Sometimes when Social Security denies a disability claim after an initial review, the denial letter states that the disability applicant could return to past relevant work. In addition to developing the medical evidence, these claims require a detailed look into the vocational evidence.
Social Security treats people differently based upon their vocational backgrounds. If the SSA determines that you have the capacity return to your past relevant work, your claim will be denied at step 4 of the sequential evaluation.
I had a case recently where the claimant did not fully describe the physical requirements of his past relevant work (he was not represented by an attorney when he completed the Work History Report). It was a job he did 13 years ago, and he would be unable to do it today. Perhaps because the job was so long ago, on the Work History Report he only described the part of that job performed was a sedentary desk job, leaving out the aspects of that job that were more physically demanding. Given his residual functional capacity and his description of that past job, it appeared that he was still able to perform that job. His disability claim was therefore denied.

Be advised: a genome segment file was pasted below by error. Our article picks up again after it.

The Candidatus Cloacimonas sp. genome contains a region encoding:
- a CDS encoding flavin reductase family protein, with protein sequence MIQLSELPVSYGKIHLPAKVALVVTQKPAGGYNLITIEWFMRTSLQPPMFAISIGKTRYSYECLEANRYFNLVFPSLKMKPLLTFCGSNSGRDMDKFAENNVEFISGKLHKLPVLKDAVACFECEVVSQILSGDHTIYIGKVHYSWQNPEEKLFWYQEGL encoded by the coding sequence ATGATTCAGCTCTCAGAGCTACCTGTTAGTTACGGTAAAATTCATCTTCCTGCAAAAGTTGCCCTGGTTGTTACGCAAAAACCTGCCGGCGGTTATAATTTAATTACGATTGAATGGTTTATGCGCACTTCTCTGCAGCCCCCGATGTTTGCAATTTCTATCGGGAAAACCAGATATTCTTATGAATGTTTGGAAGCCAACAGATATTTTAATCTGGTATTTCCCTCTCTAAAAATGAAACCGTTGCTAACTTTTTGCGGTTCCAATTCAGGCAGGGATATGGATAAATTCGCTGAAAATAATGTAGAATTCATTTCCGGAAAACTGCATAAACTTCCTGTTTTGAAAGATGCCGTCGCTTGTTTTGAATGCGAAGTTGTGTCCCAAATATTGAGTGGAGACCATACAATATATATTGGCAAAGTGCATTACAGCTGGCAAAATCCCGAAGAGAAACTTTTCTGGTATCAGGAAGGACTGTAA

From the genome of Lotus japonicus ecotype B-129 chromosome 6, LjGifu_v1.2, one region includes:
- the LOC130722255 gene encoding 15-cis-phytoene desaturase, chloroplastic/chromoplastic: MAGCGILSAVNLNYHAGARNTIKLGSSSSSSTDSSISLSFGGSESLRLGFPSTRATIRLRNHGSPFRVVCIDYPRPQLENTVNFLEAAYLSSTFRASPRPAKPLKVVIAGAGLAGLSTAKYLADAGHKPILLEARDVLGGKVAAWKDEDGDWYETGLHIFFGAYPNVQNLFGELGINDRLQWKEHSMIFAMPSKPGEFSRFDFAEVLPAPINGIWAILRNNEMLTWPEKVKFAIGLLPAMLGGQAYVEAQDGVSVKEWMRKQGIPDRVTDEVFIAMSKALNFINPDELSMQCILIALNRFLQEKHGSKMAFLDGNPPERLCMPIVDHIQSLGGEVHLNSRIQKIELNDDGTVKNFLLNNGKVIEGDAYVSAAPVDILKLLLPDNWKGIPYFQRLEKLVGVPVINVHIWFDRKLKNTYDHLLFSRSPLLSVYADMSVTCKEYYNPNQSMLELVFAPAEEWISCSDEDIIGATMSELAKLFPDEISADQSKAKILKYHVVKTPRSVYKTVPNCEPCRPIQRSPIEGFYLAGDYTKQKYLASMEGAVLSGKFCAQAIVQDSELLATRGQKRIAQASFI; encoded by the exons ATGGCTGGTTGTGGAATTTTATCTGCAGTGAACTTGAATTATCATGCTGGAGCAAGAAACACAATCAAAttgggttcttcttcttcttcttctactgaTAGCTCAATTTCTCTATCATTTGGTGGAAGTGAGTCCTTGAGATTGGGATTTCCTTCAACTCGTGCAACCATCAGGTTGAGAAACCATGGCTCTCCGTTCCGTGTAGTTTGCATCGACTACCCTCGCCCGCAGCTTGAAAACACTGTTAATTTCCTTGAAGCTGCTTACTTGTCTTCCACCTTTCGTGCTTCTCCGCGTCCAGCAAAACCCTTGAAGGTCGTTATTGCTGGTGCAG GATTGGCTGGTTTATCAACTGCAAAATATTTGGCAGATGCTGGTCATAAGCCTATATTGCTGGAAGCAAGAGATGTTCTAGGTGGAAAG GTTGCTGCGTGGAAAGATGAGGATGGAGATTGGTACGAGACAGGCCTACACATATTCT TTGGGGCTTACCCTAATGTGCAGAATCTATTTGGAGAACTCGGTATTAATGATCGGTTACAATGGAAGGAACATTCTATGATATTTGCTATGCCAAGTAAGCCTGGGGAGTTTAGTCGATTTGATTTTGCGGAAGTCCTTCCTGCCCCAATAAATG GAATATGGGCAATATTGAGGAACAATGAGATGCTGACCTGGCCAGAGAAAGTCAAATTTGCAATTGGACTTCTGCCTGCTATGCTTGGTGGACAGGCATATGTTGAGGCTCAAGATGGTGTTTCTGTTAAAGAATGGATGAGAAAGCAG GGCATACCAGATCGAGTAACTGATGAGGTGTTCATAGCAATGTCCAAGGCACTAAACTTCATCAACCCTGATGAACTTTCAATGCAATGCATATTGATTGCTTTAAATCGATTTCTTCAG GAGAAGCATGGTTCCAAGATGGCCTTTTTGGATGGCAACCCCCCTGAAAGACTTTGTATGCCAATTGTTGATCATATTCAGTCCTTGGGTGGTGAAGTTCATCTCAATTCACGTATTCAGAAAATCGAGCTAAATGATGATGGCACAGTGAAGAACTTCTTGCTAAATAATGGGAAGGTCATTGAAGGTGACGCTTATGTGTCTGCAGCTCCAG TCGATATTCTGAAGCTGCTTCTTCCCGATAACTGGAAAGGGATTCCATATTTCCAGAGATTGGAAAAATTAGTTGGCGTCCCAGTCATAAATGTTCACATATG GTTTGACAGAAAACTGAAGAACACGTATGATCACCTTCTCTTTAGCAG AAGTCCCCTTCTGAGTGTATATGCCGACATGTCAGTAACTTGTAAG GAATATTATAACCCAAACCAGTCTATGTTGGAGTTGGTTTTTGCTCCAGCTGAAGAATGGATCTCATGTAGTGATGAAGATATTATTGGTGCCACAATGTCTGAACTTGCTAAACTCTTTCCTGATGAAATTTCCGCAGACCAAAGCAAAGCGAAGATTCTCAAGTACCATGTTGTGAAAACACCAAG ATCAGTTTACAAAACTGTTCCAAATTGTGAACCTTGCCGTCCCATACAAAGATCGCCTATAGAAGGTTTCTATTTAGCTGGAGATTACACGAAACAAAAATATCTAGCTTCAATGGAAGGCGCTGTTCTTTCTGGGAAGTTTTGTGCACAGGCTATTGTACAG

After interviewing this new client and reviewing the disability claim file, it was apparent that updating the vocational evidence would likely resolve the case. I filed a statement from the claimant providing complete details on the job in question, and filed an on the record request. The claim was granted after just two months at the hearing level.
For those applying for disability at age 55 or older with physical limitations, the primary focus of the claim is often past relevant work. In such claims, developing the vocational evidence can be as important as developing the medical evidence.